“It’s the lowest cost basins that will get produced,” Weiss continued. “Not all the barrels in Alaska are going to be produced if we don’t make them competitive.”
Marushack said he is often competing within ConocoPhillips for investment dollars for Alaska projects, particularly against Lower 48 shale prospects, while his colleagues don’t continually have to worry about tax changes skewing project economics like he does.
“We have to have stable, competitive fiscal policies,” Marushack said.
House takes up tax hike
Meanwhile, in Juneau, the House Resources Committee took up House Bill 288 for the first time Jan. 22.
HB 228, introduced by Resources Committee co-chair Rep. Geran Tarr, D-Anchorage, would raise the minimum gross production tax on North Slope oil from 4 percent to 7 percent as a means of raising between about $220 million to $250 million of additional state revenue per year.
Tarr said that while the broader criticism of the Legislature consistently changing oil tax policy is generally fair, she is proposing the oil tax change primarily because Senate Republicans have stonewalled attempts by Gov. Bill Walker and the Democrat-led House Majority coalition to pass an income or payroll tax that would diversify the state’s revenue streams and play a role in dissolving the multibillion-dollar budget deficits.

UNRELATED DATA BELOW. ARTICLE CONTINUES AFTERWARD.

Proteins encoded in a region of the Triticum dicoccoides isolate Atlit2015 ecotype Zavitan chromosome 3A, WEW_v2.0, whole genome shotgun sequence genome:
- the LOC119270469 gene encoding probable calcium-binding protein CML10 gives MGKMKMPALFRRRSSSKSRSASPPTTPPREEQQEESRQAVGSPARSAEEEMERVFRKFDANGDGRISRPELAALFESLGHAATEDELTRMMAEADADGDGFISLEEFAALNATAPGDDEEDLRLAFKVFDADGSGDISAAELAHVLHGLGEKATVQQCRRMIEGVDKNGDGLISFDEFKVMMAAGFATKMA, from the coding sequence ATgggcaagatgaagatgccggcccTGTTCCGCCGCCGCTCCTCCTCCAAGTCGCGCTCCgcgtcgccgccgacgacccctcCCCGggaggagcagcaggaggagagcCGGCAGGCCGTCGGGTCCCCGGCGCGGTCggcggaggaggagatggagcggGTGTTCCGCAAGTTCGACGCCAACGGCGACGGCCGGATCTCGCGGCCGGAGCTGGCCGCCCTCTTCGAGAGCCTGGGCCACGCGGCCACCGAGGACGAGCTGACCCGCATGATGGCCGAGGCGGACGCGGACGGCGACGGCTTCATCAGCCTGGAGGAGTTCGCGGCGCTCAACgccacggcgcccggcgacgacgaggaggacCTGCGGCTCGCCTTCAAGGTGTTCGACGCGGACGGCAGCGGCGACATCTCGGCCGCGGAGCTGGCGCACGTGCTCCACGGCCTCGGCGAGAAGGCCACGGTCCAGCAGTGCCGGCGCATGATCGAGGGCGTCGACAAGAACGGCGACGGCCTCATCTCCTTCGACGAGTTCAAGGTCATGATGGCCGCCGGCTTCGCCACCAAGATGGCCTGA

Instead, the Republican-dominated Senate Majority has insisted on maximizing a draw from the Permanent Fund Earnings Reserve and relying on future budget cuts and increasing oil prices and production to balance the budget over several years.
However, the prospect of achieving the further cuts of $400 million to $500 million — roughly 10 percent of the current Unrestricted General Fund budget — necessary to meet the Senate’s plan is unclear at best. Deeper cuts to education, community assistance and social programs proposed over the past few years have been withdrawn after being met with stiff resistance and public backlash.
Tarr said House leaders feel “a little backed into a corner” in fighting for their constituents who do not want the reduced Permanent Fund dividends that come with utilizing the Earnings Reserve for government to be the only way out of the budget problems.
She noted she represents the poorest part of Anchorage and her constituents often rely on the PFD to pay for essential items.